Read more of this story at Slashdot.

Makeblock raises $30 million for robot-building kits for kids

See the original posting on TechCrunch

 Remember when kids could simply play with their toys? They still can. But parents are increasingly spending on toys that are chockablock with tech components, and that promise to turn their kids into software developers or robotics engineers. The Toy Industry Association, which held its International Toy Fair in New York last month, has even identified robotics-education as a major trend… Read More

Fighting Custom Actions in Rails Controllers

See the original posting on DZone Python

I have never seen a Rails project which doesn’t have custom actions in the Rails controllers. And that makes me upset. Here I’m going to describe my thoughts about custom actions, why people use them, why I hate them, and how to deal with them.

Let’s say we want to build a simple posting system. We have already created a model Post and need to add a controller. Everybody knows about REST and we obviously want to build a RESTful application. So we create a controller:

Scrap Wood and Metal Combined for DIY Mecanum Wheels

See the original posting on Hackaday

Some scrap wood, a few pieces of sheet metal, a quartet of old gear motors, and a few basic hand tools. That’s all it takes to build an omni-bot with Mecanum wheels, if you’ve got a little know-how too.

For the uninitiated, Mecanum wheels can rotate in any direction thanks to a series of tapered rollers around the circumference that are canted 45° relative to the main axle.  [Navin Khambhala]’s approach to Mecanum wheel construction is decidedly low tech and very labor intensive, but results in working wheels and a pretty agile bot. The supports for the rollers are cut …read more

Surfing Like It’s 1998, The Dreamcast’s Still Got It!

See the original posting on Hackaday

If you were a keen console gamer at the end of the 1990s, the chances are you lusted after a Sega Dreamcast. Here was a console that promised to be like no other, a compact machine with built-in PowerVR 3D acceleration (heavy stuff back then!), the ability to run Windows CE in some form, and for the first time, built-in Internet connectivity. Games would no longer be plastic cartridges as they had been on previous Sega consoles, instead they would come on a proprietary DVD-like Sega disc format.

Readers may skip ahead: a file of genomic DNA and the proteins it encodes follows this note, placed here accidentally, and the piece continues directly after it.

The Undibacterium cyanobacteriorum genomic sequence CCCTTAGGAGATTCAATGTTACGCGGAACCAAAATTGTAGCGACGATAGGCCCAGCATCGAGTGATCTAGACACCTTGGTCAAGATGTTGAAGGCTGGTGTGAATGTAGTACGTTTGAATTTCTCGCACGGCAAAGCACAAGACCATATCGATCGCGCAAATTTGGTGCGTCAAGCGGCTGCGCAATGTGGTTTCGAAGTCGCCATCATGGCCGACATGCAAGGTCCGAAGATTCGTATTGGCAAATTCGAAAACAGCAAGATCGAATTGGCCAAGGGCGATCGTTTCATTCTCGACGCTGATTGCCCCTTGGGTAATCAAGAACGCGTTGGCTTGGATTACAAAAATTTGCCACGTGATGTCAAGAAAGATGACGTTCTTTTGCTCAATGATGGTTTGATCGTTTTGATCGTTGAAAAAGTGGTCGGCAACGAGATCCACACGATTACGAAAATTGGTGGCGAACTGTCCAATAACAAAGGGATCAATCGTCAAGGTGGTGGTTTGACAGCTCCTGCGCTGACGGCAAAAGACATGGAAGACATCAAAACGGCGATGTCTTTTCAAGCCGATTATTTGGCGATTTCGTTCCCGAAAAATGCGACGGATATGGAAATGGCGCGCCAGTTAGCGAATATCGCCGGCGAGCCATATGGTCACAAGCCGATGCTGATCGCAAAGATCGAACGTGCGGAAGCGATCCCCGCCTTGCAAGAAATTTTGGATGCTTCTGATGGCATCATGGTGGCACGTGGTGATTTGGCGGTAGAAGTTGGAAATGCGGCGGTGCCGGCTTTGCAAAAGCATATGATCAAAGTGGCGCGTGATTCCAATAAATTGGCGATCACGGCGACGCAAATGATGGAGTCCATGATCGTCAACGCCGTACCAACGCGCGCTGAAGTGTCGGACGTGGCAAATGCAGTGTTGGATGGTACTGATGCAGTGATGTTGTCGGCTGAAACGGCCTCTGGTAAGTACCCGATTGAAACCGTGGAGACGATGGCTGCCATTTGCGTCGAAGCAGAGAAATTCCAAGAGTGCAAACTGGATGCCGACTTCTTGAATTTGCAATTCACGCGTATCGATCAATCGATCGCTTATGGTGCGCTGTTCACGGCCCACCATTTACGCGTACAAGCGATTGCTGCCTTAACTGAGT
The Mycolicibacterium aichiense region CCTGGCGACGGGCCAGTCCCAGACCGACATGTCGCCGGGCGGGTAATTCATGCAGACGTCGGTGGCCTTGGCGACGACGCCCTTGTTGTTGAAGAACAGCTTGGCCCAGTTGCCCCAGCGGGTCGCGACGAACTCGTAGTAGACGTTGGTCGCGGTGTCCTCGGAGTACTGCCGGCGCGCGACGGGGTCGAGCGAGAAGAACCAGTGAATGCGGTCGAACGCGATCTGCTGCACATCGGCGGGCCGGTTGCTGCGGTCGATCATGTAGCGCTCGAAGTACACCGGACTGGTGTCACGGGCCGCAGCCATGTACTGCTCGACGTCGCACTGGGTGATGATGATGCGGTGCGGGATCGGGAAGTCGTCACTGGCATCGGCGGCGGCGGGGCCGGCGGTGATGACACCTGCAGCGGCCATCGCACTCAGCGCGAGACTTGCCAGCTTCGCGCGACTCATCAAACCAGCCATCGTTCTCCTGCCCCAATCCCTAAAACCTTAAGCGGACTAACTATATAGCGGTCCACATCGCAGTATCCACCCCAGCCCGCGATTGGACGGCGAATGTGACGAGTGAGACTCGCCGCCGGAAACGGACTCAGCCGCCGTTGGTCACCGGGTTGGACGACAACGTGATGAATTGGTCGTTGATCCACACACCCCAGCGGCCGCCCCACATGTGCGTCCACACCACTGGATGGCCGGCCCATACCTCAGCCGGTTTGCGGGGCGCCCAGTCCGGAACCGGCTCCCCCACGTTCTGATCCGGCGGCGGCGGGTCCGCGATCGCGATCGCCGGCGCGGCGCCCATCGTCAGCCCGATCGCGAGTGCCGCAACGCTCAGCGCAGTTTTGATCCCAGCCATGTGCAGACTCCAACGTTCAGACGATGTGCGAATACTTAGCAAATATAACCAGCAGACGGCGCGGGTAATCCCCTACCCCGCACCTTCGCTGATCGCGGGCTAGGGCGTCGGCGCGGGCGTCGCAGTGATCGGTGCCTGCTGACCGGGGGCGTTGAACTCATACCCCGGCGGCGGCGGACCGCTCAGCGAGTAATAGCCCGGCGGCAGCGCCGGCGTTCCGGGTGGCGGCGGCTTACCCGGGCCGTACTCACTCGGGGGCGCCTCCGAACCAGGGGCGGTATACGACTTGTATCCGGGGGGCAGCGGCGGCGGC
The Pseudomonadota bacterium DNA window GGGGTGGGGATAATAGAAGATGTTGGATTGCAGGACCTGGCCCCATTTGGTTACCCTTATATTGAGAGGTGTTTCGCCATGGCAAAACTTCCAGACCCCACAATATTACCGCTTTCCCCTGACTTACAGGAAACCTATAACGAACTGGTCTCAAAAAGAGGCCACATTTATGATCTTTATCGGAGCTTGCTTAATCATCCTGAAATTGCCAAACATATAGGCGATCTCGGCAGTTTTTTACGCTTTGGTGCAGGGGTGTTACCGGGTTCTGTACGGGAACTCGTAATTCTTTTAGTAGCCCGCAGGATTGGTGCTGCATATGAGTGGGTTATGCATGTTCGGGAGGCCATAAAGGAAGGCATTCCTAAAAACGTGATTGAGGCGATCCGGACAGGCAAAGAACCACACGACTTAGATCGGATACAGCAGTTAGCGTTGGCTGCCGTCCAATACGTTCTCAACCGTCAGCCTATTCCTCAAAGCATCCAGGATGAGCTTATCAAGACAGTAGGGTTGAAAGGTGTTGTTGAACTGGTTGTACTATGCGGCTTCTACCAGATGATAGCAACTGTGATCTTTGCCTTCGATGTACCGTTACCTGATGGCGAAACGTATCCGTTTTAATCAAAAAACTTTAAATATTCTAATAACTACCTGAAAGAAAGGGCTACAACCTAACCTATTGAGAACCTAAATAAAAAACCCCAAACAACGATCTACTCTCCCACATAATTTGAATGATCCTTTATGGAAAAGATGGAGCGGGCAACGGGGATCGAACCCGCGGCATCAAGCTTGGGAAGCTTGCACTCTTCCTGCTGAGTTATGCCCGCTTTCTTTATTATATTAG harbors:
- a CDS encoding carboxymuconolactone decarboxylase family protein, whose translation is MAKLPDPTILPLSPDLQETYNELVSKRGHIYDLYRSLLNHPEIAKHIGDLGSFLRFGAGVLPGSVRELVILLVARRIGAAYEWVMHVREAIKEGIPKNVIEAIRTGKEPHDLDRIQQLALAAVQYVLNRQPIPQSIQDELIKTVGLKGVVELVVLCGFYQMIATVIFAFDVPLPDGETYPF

It was a shame then that the Dreamcast never really succeeded in …read more

Fire Hazard Testing

See the original posting on Hackaday

How do you know that new appliance you bought won’t burn your house down? Take a look at any electrical appliance, and you’ll find it marked with at least one, and most often, several safety certification marks such as UL, DIN, VDE, CSA or BSI. Practically every electrical product that plugs into utility supply needs to go through a mandatory certification process to ensure it meets these conformity test requirements. Some examples include domestic and industrial electrical appliances, tools, electrical accessories, consumer electronics and medical electronics.

When you look through a typical safety test standard, you’ll notice it breaks down …read more

The BeagleBone Blue – Perfect For Robots

See the original posting on Hackaday

There’s a new BeagleBone on the block, and it’s Blue. The BeagleBone Blue is built for robots, and it’s available right now.

If a cerulean BeagleBone sounds familiar, you’re not wrong. About a year ago, the BeagleBone Blue was introduced in partnership with UCSD. This board was meant for robotics, and had the peripherals to match. Support for battery charging was included, as well as motor drivers, sensor inputs, and wireless. If you want to put Linux on a moving thingy, there are worse choices.

The newly introduced BeagleBone Blue is more or less the same. A 9-axis IMU, barometer, …read more

Starfish Cat, Bowling Ball Bot, and Stargate all Claim Prizes

See the original posting on Hackaday

We saw a huge outpouring of builds for the the Hackaday Sci-Fi Contest and it’s now time to reveal the winners. With 84 great themed projects submitted, the judges had a tough task to pull out the most impressive both in terms of creativity and execution.

Here are our four winners. Two come from the Stargate universe. One is a cuddly yet horrifying character of unknown origin but unarguably Sci-Fi. The other is the best use of a bowling ball we’ve seen so far.

Grand Prize

The grand prize goes to [Jerome Kelty] with Animatronic Stargate Helmet. [Jerome] has built …read more

Hardware Tribes Growing Up Around Artisanal Electronics

See the original posting on Hackaday

Consumer electronics are design beasts that must serve many masters. There’s a price point for the product itself, a ceiling for the feature set (lest it not be ‘user friendly’), and to take the risk of actually manufacturing something there needs to be proof of the market. A lot of great things make it through this process, but some really unique and special gear goes completely around it.

So is the story of this AND!XOR hardware badge being built for DEF CON 25. This is not the official conference badge, but the latest in a growing trend of hardware/firmware engineers …read more